a. Model and promote strategies for achieving equitable access to digital tools and resources and technology-related best practices for all students and teachers.
Before I began this program digital citizenship has been a topic that that really interested me. As a primary teacher, I know firsthand the amount of time and focus we spend on social skills such as how to interact with others, how to follow rules, and how to stay safe. These skills have always been centered on in-person interactions and experiences. However, today our students lead a significant amount of their social lives online. And the rules are different. The adults in our students’ homes didn’t grow up with this technology so they were never taught these skills and therefore have a hard time teaching these skills to their children. As I wrote about in my Digital Readiness Project the responsibility is on us educators to give our students the tools they need to be successful and safe citizens in out digital world.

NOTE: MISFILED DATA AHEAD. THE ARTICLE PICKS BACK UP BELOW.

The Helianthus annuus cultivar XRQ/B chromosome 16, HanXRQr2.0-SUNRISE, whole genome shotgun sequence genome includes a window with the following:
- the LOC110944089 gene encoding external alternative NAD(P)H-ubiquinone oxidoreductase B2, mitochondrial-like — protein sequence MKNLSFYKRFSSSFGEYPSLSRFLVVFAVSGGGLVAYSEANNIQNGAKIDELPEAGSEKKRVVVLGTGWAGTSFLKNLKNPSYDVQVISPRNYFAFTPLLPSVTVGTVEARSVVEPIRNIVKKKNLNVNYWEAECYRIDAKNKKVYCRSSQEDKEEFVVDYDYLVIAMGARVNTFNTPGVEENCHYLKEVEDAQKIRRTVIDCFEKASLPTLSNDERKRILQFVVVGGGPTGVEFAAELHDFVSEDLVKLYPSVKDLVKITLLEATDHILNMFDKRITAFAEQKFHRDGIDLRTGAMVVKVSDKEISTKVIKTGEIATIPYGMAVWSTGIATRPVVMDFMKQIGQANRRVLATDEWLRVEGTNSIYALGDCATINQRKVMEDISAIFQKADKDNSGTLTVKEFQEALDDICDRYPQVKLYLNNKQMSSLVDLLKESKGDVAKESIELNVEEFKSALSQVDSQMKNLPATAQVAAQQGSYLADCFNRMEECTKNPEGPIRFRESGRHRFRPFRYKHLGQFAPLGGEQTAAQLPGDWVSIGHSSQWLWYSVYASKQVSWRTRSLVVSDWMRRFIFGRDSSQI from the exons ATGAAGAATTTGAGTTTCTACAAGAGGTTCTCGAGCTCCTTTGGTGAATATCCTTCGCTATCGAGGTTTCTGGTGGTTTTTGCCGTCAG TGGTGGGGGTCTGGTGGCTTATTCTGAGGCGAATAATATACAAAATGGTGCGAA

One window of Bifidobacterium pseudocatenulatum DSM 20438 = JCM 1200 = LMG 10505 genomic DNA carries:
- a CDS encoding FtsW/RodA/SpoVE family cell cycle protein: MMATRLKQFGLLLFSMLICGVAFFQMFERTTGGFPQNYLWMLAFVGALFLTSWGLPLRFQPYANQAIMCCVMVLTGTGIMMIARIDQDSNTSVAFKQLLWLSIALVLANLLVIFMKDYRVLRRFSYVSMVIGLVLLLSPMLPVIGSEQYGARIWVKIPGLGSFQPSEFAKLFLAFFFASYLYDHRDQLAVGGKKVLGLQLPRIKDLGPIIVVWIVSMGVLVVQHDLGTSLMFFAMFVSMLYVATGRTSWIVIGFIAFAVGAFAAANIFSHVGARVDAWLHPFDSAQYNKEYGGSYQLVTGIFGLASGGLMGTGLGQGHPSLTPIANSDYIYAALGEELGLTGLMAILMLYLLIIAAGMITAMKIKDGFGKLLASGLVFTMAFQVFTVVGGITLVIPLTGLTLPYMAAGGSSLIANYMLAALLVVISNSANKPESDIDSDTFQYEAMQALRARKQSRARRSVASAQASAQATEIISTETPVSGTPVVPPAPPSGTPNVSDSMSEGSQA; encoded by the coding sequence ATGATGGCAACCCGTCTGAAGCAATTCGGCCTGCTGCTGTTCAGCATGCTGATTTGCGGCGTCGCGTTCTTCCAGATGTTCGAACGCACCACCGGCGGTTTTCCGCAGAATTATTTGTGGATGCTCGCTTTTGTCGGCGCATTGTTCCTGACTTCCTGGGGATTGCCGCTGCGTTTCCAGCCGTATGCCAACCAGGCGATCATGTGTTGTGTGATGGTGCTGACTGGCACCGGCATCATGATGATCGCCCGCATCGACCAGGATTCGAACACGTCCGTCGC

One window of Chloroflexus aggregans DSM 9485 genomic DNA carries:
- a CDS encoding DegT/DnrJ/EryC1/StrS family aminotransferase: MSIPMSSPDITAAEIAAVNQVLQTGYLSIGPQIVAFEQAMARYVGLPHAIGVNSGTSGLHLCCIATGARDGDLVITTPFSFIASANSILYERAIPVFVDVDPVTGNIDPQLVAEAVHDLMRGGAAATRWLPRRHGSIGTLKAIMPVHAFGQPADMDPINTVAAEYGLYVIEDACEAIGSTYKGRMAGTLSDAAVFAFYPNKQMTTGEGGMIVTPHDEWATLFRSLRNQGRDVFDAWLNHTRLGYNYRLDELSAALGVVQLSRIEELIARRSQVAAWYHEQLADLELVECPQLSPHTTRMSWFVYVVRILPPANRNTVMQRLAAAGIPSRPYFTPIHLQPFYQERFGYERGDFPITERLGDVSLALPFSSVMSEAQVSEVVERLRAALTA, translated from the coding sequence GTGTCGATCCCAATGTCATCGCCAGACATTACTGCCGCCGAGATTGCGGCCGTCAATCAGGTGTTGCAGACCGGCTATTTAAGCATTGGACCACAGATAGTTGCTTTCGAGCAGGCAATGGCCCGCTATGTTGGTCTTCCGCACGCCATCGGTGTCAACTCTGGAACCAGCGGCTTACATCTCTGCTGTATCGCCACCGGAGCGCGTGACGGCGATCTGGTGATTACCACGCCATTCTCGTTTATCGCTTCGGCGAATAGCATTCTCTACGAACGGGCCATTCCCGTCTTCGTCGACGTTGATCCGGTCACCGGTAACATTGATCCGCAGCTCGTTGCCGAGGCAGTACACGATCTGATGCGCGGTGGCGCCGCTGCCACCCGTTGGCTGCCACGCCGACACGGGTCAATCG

As I wrote in my Digital Learning Mission Statement during the first quarter of this program I feel that of the greatest values of our digital world is that is brings people together and provides more equality regarding access to information.
“The internet has given us an opportunity to have a more connected and collaborative global community where we all benefit by utilizing the power, knowledge, and experiences that result from having more members. By working to provide access to devices and information for all citizens of our digital world, we can achieve one of ISTE’s digital citizenship standards which is to “model and promote diversity, cultural understanding, and global awareness by using digital age communication and collaboration tools to interact locally and globally with students, peers, parents, and the larger community.”
ISTE coaching standards (retrieved December 11, 2017) http://www.iste.org/standards/for-coaches